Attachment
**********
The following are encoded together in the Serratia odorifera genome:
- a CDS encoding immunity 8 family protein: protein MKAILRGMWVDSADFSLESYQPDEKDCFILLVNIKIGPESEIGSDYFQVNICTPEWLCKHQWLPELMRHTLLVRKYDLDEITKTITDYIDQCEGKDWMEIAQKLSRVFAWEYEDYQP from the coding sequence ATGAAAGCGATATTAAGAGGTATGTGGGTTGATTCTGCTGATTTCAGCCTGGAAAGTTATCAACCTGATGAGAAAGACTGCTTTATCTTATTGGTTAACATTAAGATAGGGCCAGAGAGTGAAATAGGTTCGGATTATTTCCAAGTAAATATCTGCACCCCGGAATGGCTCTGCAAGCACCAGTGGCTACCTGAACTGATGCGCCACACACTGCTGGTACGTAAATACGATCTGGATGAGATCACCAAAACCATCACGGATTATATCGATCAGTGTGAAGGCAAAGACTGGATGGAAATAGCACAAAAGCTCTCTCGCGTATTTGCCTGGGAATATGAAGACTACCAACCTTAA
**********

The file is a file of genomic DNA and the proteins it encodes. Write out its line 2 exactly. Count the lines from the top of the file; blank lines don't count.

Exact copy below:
- a CDS encoding immunity 8 family protein: protein MKAILRGMWVDSADFSLESYQPDEKDCFILLVNIKIGPESEIGSDYFQVNICTPEWLCKHQWLPELMRHTLLVRKYDLDEITKTITDYIDQCEGKDWMEIAQKLSRVFAWEYEDYQP from the coding sequence ATGAAAGCGATATTAAGAGGTATGTGGGTTGATTCTGCTGATTTCAGCCTGGAAAGTTATCAACCTGATGAGAAAGACTGCTTTATCTTATTGGTTAACATTAAGATAGGGCCAGAGAGTGAAATAGGTTCGGATTATTTCCAAGTAAATATCTGCACCCCGGAATGGCTCTGCAAGCACCAGTGGCTACCTGAACTGATGCGCCACACACTGCTGGTACGTAAATACGATCTGGATGAGATCACCAAAACCATCACGGATTATATCGATCAGTGTGAAGGCAAAGACTGGATGGAAATAGCACAAAAGCTCTCTCGCGTATTTGCCTGGGAATATGAAGACTACCAACCTTAA